Update: This no longer works. Please see this article for more information.
Before I proceed, I should answer this question once and for all - Can an App post/share content to a Google+ user's stream?. The answer is No!. However, an App can post/share to the user's profile, specifically to the App's activity log. That can then be shared manually by the user on their live stream.
Here are some extracts from the Google+ API Documentation to back this up:
Google+ API Introduction
Note: The Google+ API currently provides read-only access to public data. All API calls require either an OAuth 2.0 token or an API key.
Manage app activities in Google
Note: The moment methods do not write directly to a user's Google+ stream. They instead write to a user's profile, and are not necessarily viewable by others depending on the user's preferred sharing settings.
So there you have it. You can't post directly to the user's stream, but you can create an app activity that can be shared. There is an additional catch, which I'll come to explain in more detail later, but in a nutshell - whatever you're sharing, as in the content of the web page pointed to by the URL being shared, has to conform to a certain format.
Lets see an example of doing this. Here's the activity log from my blog's App. (The app activity logs can be accessed from the Manage apps page.) When I hover the pointer over the activity, a number of buttons comes up, one of them is a share button, clicking this brings up the share box.
The share box is the same as any other Google+ share box, though I've noticed that I don't always get a preview of what I'm sharing. I can enter a comment when sharing, as per usual, and after clicking Share, the link appears on my Google+ stream.
With an explanation of how the sharing process looks like, I can now show some code. This example assumes that you have set up your app and are using a refresh token to create a client object.
It is important to make sure that the correct scope and visible actions are requested before authorisation is requested from Google. This example demonstrates sharing a Create Activity, so the request visible action is set appropriately for that.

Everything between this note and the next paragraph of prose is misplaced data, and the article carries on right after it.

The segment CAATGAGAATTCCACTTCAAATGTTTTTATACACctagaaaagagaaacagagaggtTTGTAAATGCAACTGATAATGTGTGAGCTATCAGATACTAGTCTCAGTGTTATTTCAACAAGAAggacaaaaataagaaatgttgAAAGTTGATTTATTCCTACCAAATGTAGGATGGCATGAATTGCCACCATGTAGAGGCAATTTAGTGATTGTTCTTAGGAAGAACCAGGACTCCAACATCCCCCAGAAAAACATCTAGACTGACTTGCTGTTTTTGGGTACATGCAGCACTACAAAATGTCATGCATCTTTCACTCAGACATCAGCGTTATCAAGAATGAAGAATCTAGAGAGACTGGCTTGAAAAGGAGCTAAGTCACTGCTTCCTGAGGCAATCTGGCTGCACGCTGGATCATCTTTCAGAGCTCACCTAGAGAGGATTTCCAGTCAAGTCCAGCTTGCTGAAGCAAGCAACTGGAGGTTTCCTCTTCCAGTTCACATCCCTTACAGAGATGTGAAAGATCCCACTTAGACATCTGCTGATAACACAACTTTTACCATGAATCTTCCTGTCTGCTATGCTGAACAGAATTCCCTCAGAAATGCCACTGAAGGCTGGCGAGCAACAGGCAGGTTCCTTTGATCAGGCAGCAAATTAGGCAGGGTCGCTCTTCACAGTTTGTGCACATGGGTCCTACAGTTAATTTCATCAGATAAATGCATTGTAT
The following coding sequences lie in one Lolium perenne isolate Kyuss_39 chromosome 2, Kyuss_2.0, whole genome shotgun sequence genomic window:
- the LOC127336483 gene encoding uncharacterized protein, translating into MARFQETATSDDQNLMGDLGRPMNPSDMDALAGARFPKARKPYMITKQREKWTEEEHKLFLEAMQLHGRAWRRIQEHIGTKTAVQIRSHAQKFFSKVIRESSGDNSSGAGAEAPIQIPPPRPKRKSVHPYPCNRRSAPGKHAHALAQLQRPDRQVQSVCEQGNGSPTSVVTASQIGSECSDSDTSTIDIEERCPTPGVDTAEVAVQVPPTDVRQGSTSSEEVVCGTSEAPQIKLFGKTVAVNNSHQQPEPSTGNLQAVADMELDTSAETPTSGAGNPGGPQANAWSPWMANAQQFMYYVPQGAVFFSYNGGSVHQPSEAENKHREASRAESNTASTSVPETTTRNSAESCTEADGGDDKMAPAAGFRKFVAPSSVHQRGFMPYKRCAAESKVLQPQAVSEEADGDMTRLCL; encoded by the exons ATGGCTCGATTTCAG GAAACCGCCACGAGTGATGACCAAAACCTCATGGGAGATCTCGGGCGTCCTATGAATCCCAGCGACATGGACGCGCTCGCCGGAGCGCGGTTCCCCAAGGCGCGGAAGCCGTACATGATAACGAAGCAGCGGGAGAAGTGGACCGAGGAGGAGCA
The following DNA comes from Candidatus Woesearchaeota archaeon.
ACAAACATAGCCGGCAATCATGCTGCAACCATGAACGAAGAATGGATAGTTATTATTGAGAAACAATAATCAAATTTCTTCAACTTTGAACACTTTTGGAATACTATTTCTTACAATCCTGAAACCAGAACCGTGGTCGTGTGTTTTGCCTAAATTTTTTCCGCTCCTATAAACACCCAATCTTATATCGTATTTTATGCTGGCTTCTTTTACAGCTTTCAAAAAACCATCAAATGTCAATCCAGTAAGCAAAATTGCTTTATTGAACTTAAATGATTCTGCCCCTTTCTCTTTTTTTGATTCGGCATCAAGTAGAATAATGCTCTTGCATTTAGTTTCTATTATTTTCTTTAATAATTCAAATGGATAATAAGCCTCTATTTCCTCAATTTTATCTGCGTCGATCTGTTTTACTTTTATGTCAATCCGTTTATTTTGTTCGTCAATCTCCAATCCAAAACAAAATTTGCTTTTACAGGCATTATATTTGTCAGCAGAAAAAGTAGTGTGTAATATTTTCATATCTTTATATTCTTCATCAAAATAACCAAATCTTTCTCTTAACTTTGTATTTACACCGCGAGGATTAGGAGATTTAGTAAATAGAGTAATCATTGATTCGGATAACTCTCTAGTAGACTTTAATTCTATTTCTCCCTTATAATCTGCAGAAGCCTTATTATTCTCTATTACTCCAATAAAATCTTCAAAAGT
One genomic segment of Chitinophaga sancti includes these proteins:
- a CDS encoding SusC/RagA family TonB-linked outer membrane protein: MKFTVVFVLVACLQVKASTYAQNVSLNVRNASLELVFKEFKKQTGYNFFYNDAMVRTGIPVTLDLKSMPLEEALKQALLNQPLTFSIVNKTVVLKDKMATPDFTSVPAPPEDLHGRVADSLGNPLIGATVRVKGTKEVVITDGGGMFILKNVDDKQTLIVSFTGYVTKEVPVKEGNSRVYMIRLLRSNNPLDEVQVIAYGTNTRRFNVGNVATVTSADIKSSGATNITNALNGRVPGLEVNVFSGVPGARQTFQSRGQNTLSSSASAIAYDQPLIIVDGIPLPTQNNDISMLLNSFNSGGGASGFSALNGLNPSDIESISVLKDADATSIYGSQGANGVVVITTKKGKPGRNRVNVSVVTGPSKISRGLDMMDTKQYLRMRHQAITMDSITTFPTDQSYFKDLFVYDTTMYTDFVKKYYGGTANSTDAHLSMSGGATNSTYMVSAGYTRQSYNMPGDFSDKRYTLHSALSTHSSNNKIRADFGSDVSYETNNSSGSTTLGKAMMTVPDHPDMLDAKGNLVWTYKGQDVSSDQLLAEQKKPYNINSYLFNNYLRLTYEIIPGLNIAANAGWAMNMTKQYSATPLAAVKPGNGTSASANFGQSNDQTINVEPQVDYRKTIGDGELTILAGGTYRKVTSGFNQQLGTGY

Note: If the request visible actions is not set correctly to the content you are going to share, it will not show up as an activity for your application, even though the Google+ API does not return an error response.
Login scopes and visible actions
The next part is almost trivial, it creates a moment, sets the URL to the content you wish to share via that moment, and then inserts that moment. This makes a link to the URL appear as an App activity, like on the first screenshot in this post.
The URL to be shared is assumed as defined by the $url variable.
Inserting a Moment
$plus = new Google_Service_Plus($client);
$moment_body = new Google_Service_Plus_Moment();
$item_scope = new Google_Service_Plus_ItemScope();
$momentResult = $plus->moments->insert('me', 'vault', $moment_body);
Now the caveat here is that not every URL can be shared, in fact, most will fail as is. The trick to successfully sharing a link via a moment is to have the content i.e. the web page, in a particular format. This is explained in the App Activity Types documentation:
When using the moment methods, you must classify the user action with the correct app activity type. Additionally, the page that is referenced by object.url of your app activity must contain schema.org markup that describes the page. The app activity type and schema.org type must be semantically related—for example, a CheckInAction app activity type must point to a page that is classified as a Place or one of its subtypes.
Basically what that is saying is that the web page you wish to share has to be marked up with a http://schema.org/CreativeWork type or one of its subtypes e.g. Article, Book, Comment, Photograph, Review, etc. There is an example page in the Google+ API documentation that demonstrates this for an ImageObject type.
In terms of what I ended up doing for my blog was creating a Print Version of a blog entry and sharing that. This is not ideal, but I could not get it to work otherwise, even if I marked up the Web Version of a blog posting in the same way. I am guessing that due to the additional elements on each page, the Google+ API could not parse my content.